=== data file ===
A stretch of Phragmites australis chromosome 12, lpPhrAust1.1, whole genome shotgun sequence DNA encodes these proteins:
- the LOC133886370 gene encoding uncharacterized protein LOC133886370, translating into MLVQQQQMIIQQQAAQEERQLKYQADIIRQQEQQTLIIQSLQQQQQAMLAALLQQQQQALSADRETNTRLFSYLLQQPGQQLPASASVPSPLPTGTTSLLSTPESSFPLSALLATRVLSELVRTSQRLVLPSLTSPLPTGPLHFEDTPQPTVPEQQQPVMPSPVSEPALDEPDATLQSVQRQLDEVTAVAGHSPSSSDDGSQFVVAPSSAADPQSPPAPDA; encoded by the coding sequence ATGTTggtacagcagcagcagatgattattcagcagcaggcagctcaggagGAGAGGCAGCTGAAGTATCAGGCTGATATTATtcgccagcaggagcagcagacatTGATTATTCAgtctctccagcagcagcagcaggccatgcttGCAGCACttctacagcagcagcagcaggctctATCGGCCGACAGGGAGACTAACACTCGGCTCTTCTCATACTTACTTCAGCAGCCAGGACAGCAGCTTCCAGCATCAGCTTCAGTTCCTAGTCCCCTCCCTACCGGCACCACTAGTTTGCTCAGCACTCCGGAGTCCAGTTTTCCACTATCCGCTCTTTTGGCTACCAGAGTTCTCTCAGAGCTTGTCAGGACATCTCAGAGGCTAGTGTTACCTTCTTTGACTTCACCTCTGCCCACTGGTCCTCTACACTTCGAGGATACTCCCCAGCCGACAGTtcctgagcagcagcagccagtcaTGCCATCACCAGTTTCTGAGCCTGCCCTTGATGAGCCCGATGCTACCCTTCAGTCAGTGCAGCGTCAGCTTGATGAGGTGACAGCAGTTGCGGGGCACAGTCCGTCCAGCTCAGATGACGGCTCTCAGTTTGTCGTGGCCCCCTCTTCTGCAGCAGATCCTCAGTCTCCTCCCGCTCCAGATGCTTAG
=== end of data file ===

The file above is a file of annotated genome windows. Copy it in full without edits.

A stretch of Phragmites australis chromosome 12, lpPhrAust1.1, whole genome shotgun sequence DNA encodes these proteins:
- the LOC133886370 gene encoding uncharacterized protein LOC133886370, translating into MLVQQQQMIIQQQAAQEERQLKYQADIIRQQEQQTLIIQSLQQQQQAMLAALLQQQQQALSADRETNTRLFSYLLQQPGQQLPASASVPSPLPTGTTSLLSTPESSFPLSALLATRVLSELVRTSQRLVLPSLTSPLPTGPLHFEDTPQPTVPEQQQPVMPSPVSEPALDEPDATLQSVQRQLDEVTAVAGHSPSSSDDGSQFVVAPSSAADPQSPPAPDA; encoded by the coding sequence ATGTTggtacagcagcagcagatgattattcagcagcaggcagctcaggagGAGAGGCAGCTGAAGTATCAGGCTGATATTATtcgccagcaggagcagcagacatTGATTATTCAgtctctccagcagcagcagcaggccatgcttGCAGCACttctacagcagcagcagcaggctctATCGGCCGACAGGGAGACTAACACTCGGCTCTTCTCATACTTACTTCAGCAGCCAGGACAGCAGCTTCCAGCATCAGCTTCAGTTCCTAGTCCCCTCCCTACCGGCACCACTAGTTTGCTCAGCACTCCGGAGTCCAGTTTTCCACTATCCGCTCTTTTGGCTACCAGAGTTCTCTCAGAGCTTGTCAGGACATCTCAGAGGCTAGTGTTACCTTCTTTGACTTCACCTCTGCCCACTGGTCCTCTACACTTCGAGGATACTCCCCAGCCGACAGTtcctgagcagcagcagccagtcaTGCCATCACCAGTTTCTGAGCCTGCCCTTGATGAGCCCGATGCTACCCTTCAGTCAGTGCAGCGTCAGCTTGATGAGGTGACAGCAGTTGCGGGGCACAGTCCGTCCAGCTCAGATGACGGCTCTCAGTTTGTCGTGGCCCCCTCTTCTGCAGCAGATCCTCAGTCTCCTCCCGCTCCAGATGCTTAG